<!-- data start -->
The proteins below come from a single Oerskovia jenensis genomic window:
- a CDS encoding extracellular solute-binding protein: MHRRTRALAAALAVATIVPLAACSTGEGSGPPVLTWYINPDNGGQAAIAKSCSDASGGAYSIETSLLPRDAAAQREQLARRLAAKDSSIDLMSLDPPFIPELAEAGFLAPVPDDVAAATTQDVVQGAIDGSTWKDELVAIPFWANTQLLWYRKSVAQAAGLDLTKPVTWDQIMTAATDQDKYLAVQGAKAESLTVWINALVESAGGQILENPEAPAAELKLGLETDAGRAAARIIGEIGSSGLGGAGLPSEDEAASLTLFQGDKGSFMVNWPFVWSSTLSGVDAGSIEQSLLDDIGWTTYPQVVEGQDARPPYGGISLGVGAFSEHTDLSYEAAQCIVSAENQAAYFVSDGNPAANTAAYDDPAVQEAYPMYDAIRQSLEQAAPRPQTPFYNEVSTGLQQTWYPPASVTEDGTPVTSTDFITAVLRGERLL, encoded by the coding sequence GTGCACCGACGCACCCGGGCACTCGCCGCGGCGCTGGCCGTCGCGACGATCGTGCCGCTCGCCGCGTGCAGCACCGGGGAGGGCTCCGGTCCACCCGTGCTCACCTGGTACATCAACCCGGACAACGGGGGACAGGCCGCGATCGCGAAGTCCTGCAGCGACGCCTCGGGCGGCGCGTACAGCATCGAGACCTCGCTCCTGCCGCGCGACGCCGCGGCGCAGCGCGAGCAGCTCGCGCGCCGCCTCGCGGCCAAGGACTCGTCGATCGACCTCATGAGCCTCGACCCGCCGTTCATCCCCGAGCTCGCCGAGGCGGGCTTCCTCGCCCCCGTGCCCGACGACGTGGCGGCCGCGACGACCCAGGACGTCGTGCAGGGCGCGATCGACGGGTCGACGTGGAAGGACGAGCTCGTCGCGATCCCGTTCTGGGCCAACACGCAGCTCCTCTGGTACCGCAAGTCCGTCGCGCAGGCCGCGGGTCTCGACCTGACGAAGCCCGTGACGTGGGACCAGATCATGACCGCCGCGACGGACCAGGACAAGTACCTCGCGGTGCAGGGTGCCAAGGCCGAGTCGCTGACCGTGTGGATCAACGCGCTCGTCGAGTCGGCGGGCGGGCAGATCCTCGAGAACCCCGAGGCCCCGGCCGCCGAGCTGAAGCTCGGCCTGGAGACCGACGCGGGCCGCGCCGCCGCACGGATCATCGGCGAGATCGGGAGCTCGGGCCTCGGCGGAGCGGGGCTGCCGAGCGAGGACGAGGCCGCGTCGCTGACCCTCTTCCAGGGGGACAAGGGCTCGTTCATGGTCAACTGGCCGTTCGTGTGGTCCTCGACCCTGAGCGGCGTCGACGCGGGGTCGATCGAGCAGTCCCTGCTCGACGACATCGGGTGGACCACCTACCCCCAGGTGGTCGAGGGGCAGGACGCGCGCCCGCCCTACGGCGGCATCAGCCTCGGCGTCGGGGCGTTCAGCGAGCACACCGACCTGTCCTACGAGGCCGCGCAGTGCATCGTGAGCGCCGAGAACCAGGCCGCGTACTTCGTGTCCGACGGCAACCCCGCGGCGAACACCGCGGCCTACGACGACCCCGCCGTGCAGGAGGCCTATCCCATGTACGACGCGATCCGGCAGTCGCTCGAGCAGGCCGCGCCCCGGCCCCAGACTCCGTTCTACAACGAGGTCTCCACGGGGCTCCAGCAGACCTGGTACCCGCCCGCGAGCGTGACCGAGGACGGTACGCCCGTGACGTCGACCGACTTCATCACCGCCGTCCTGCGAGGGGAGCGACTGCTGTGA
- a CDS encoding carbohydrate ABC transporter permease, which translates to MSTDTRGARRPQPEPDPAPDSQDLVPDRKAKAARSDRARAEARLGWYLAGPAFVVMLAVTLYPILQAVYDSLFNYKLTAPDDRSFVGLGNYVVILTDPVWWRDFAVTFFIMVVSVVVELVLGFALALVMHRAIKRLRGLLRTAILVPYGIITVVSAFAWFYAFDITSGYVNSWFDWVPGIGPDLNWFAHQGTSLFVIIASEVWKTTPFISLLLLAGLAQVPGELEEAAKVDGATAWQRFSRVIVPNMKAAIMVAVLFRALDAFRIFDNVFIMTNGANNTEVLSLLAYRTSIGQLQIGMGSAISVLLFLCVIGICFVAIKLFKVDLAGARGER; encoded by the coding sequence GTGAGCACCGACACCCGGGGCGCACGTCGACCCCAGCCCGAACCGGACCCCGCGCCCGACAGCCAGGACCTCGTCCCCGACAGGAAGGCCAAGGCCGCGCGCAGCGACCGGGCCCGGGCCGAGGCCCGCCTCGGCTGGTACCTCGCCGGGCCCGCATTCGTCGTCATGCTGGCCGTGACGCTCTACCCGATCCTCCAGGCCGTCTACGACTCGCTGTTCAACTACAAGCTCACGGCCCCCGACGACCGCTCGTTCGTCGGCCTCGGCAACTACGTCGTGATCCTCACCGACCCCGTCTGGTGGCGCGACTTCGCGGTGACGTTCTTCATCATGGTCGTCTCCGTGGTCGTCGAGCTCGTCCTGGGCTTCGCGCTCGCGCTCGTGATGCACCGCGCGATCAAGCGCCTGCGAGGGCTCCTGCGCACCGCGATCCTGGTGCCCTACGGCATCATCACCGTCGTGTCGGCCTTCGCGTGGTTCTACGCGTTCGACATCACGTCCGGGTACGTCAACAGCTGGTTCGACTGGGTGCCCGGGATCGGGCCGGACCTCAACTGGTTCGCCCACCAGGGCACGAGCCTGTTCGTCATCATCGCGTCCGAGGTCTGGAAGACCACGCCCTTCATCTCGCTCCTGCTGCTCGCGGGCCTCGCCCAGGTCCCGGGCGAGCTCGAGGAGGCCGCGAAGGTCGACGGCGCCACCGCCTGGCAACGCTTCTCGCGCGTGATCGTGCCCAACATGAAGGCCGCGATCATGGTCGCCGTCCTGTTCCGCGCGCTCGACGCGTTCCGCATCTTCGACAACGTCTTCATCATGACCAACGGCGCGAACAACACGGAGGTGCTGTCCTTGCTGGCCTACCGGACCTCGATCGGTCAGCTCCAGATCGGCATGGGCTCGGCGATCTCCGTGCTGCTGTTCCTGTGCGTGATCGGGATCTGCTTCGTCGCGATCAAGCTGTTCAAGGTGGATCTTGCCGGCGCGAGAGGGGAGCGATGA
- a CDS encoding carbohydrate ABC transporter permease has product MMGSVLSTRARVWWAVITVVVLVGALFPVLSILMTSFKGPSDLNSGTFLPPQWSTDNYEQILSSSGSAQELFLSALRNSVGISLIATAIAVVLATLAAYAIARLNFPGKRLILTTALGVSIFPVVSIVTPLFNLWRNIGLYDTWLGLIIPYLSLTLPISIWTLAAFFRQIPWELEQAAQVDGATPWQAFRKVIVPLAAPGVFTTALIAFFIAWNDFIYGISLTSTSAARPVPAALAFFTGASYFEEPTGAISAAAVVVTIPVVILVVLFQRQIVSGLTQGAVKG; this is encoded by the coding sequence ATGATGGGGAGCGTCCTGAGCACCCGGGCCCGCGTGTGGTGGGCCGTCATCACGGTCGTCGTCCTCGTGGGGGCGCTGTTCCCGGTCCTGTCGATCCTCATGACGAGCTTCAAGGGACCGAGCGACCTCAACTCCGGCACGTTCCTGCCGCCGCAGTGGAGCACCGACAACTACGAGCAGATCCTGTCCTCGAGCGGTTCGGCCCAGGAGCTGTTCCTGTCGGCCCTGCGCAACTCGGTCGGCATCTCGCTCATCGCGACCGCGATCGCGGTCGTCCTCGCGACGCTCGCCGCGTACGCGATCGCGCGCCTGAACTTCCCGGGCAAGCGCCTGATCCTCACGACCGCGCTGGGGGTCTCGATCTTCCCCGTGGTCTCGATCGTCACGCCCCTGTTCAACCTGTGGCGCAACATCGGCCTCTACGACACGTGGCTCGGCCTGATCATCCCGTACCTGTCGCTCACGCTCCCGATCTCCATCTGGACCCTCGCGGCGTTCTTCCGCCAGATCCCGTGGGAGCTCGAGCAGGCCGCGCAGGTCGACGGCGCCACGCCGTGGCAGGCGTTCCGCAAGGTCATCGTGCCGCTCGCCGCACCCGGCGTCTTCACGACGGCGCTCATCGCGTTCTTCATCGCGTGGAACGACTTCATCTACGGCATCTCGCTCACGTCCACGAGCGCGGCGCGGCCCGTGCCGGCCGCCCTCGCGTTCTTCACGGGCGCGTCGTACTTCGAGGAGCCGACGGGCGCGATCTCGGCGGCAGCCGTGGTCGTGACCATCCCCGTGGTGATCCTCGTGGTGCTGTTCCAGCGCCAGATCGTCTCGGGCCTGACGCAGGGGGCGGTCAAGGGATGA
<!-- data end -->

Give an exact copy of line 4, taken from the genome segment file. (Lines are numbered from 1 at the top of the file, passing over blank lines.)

- a CDS encoding carbohydrate ABC transporter permease has product MMGSVLSTRARVWWAVITVVVLVGALFPVLSILMTSFKGPSDLNSGTFLPPQWSTDNYEQILSSSGSAQELFLSALRNSVGISLIATAIAVVLATLAAYAIARLNFPGKRLILTTALGVSIFPVVSIVTPLFNLWRNIGLYDTWLGLIIPYLSLTLPISIWTLAAFFRQIPWELEQAAQVDGATPWQAFRKVIVPLAAPGVFTTALIAFFIAWNDFIYGISLTSTSAARPVPAALAFFTGASYFEEPTGAISAAAVVVTIPVVILVVLFQRQIVSGLTQGAVKG; this is encoded by the coding sequence ATGATGGGGAGCGTCCTGAGCACCCGGGCCCGCGTGTGGTGGGCCGTCATCACGGTCGTCGTCCTCGTGGGGGCGCTGTTCCCGGTCCTGTCGATCCTCATGACGAGCTTCAAGGGACCGAGCGACCTCAACTCCGGCACGTTCCTGCCGCCGCAGTGGAGCACCGACAACTACGAGCAGATCCTGTCCTCGAGCGGTTCGGCCCAGGAGCTGTTCCTGTCGGCCCTGCGCAACTCGGTCGGCATCTCGCTCATCGCGACCGCGATCGCGGTCGTCCTCGCGACGCTCGCCGCGTACGCGATCGCGCGCCTGAACTTCCCGGGCAAGCGCCTGATCCTCACGACCGCGCTGGGGGTCTCGATCTTCCCCGTGGTCTCGATCGTCACGCCCCTGTTCAACCTGTGGCGCAACATCGGCCTCTACGACACGTGGCTCGGCCTGATCATCCCGTACCTGTCGCTCACGCTCCCGATCTCCATCTGGACCCTCGCGGCGTTCTTCCGCCAGATCCCGTGGGAGCTCGAGCAGGCCGCGCAGGTCGACGGCGCCACGCCGTGGCAGGCGTTCCGCAAGGTCATCGTGCCGCTCGCCGCACCCGGCGTCTTCACGACGGCGCTCATCGCGTTCTTCATCGCGTGGAACGACTTCATCTACGGCATCTCGCTCACGTCCACGAGCGCGGCGCGGCCCGTGCCGGCCGCCCTCGCGTTCTTCACGGGCGCGTCGTACTTCGAGGAGCCGACGGGCGCGATCTCGGCGGCAGCCGTGGTCGTGACCATCCCCGTGGTGATCCTCGTGGTGCTGTTCCAGCGCCAGATCGTCTCGGGCCTGACGCAGGGGGCGGTCAAGGGATGA